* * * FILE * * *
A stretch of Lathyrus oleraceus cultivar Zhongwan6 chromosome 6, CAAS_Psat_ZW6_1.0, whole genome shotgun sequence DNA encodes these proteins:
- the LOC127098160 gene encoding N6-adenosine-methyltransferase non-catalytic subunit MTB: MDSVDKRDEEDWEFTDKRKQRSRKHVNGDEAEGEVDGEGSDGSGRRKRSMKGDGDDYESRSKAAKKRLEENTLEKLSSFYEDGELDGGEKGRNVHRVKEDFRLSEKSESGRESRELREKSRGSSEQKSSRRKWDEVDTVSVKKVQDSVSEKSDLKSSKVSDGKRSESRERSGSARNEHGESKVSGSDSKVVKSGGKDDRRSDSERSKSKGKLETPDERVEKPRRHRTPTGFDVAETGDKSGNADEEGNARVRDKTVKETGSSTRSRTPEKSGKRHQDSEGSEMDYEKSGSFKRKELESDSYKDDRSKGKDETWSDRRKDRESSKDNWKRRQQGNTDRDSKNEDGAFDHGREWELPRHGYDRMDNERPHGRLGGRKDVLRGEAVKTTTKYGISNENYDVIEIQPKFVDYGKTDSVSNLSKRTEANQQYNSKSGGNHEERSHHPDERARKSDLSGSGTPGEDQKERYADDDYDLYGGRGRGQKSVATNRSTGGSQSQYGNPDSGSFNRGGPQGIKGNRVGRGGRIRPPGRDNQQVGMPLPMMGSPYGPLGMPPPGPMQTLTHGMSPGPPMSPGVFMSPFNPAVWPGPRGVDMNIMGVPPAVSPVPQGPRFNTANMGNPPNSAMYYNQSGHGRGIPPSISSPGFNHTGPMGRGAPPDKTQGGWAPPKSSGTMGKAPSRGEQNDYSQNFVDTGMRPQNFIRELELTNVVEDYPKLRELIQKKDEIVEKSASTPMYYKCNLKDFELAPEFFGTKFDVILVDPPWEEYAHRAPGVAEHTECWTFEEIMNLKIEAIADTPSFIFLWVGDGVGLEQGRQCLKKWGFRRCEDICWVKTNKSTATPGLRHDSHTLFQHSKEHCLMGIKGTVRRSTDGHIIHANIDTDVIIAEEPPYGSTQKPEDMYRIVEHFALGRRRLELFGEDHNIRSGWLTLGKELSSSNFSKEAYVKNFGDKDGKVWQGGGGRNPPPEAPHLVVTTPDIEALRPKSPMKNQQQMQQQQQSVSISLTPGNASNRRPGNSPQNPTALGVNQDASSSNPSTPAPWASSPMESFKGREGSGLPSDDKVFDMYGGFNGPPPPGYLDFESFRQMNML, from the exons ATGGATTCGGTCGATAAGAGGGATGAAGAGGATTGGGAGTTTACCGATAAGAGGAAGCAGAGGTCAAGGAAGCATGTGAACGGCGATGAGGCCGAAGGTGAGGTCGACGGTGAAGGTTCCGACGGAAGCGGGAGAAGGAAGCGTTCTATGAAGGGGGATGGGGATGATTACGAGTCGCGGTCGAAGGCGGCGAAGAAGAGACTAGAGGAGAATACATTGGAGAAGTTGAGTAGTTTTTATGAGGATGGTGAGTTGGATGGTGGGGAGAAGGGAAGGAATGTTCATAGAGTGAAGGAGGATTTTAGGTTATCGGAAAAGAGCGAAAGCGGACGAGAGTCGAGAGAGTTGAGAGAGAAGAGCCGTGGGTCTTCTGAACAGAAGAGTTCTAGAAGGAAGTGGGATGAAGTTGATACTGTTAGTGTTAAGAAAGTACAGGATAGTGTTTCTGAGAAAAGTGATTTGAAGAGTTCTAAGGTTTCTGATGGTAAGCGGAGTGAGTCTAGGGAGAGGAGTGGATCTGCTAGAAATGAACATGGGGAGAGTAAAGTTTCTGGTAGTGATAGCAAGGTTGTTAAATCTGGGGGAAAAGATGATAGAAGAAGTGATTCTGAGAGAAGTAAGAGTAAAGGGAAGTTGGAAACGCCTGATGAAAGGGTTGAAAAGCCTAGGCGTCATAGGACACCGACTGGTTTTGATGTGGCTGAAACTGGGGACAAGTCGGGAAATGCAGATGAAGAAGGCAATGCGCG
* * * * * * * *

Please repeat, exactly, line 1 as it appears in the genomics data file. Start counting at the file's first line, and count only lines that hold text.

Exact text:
A stretch of Lathyrus oleraceus cultivar Zhongwan6 chromosome 6, CAAS_Psat_ZW6_1.0, whole genome shotgun sequence DNA encodes these proteins: